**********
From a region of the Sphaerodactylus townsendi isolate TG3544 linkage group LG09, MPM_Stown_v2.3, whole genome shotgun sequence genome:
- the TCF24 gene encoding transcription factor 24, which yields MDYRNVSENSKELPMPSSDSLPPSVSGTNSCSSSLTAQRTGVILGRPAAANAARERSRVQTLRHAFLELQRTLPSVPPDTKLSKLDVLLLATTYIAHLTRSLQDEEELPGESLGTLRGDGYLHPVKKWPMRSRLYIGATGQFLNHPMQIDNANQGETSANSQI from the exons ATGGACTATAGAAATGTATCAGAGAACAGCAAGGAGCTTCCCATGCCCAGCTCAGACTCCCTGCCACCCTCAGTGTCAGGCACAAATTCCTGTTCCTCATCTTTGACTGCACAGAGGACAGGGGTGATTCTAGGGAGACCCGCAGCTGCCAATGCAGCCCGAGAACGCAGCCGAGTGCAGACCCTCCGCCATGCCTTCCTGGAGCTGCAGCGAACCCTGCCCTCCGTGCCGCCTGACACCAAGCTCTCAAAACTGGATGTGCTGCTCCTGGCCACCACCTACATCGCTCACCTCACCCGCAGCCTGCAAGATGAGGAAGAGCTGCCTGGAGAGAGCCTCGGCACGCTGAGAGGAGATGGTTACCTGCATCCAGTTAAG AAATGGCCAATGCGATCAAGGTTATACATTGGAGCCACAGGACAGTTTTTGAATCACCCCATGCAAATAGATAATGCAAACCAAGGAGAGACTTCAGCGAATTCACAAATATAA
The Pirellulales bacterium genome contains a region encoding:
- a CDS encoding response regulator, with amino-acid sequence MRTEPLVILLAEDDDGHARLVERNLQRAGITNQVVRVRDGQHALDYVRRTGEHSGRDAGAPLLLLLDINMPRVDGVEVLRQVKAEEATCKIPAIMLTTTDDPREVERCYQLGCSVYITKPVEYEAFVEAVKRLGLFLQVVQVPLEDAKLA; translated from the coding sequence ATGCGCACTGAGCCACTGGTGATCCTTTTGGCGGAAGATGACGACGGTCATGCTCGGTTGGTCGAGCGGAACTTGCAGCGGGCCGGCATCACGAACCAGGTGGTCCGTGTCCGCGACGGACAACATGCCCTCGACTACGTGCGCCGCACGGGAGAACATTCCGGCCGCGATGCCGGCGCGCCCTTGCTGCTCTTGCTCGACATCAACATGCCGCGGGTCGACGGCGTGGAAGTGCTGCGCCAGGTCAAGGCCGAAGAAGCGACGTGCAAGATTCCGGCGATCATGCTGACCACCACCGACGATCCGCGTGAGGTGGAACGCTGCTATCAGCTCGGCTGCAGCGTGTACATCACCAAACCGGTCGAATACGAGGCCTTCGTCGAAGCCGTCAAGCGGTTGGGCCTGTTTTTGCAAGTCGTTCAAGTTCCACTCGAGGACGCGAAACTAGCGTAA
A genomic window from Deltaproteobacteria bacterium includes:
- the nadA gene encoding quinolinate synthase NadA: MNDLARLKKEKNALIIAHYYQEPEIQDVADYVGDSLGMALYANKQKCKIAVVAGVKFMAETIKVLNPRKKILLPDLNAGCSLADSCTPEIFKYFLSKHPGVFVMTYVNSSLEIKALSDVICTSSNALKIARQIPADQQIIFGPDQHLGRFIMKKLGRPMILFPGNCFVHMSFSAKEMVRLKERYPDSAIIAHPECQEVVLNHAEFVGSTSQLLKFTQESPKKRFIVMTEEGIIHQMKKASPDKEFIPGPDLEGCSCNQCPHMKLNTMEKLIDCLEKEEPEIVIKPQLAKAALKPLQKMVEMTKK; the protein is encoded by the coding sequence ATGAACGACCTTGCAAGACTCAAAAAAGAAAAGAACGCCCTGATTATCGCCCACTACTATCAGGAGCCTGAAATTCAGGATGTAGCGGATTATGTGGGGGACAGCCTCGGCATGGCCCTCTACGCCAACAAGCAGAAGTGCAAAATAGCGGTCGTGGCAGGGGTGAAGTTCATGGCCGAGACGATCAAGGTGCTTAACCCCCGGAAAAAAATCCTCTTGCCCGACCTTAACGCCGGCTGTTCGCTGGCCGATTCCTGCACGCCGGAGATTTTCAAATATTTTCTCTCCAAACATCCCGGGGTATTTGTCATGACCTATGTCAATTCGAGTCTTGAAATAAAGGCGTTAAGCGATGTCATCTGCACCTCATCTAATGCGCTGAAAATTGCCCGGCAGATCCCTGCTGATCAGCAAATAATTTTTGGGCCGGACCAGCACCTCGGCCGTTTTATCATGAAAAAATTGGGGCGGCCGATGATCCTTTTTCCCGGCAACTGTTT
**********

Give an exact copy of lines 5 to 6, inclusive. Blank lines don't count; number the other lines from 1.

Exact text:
A genomic window from Deltaproteobacteria bacterium includes:
- the nadA gene encoding quinolinate synthase NadA: MNDLARLKKEKNALIIAHYYQEPEIQDVADYVGDSLGMALYANKQKCKIAVVAGVKFMAETIKVLNPRKKILLPDLNAGCSLADSCTPEIFKYFLSKHPGVFVMTYVNSSLEIKALSDVICTSSNALKIARQIPADQQIIFGPDQHLGRFIMKKLGRPMILFPGNCFVHMSFSAKEMVRLKERYPDSAIIAHPECQEVVLNHAEFVGSTSQLLKFTQESPKKRFIVMTEEGIIHQMKKASPDKEFIPGPDLEGCSCNQCPHMKLNTMEKLIDCLEKEEPEIVIKPQLAKAALKPLQKMVEMTKK; the protein is encoded by the coding sequence ATGAACGACCTTGCAAGACTCAAAAAAGAAAAGAACGCCCTGATTATCGCCCACTACTATCAGGAGCCTGAAATTCAGGATGTAGCGGATTATGTGGGGGACAGCCTCGGCATGGCCCTCTACGCCAACAAGCAGAAGTGCAAAATAGCGGTCGTGGCAGGGGTGAAGTTCATGGCCGAGACGATCAAGGTGCTTAACCCCCGGAAAAAAATCCTCTTGCCCGACCTTAACGCCGGCTGTTCGCTGGCCGATTCCTGCACGCCGGAGATTTTCAAATATTTTCTCTCCAAACATCCCGGGGTATTTGTCATGACCTATGTCAATTCGAGTCTTGAAATAAAGGCGTTAAGCGATGTCATCTGCACCTCATCTAATGCGCTGAAAATTGCCCGGCAGATCCCTGCTGATCAGCAAATAATTTTTGGGCCGGACCAGCACCTCGGCCGTTTTATCATGAAAAAATTGGGGCGGCCGATGATCCTTTTTCCCGGCAACTGTTT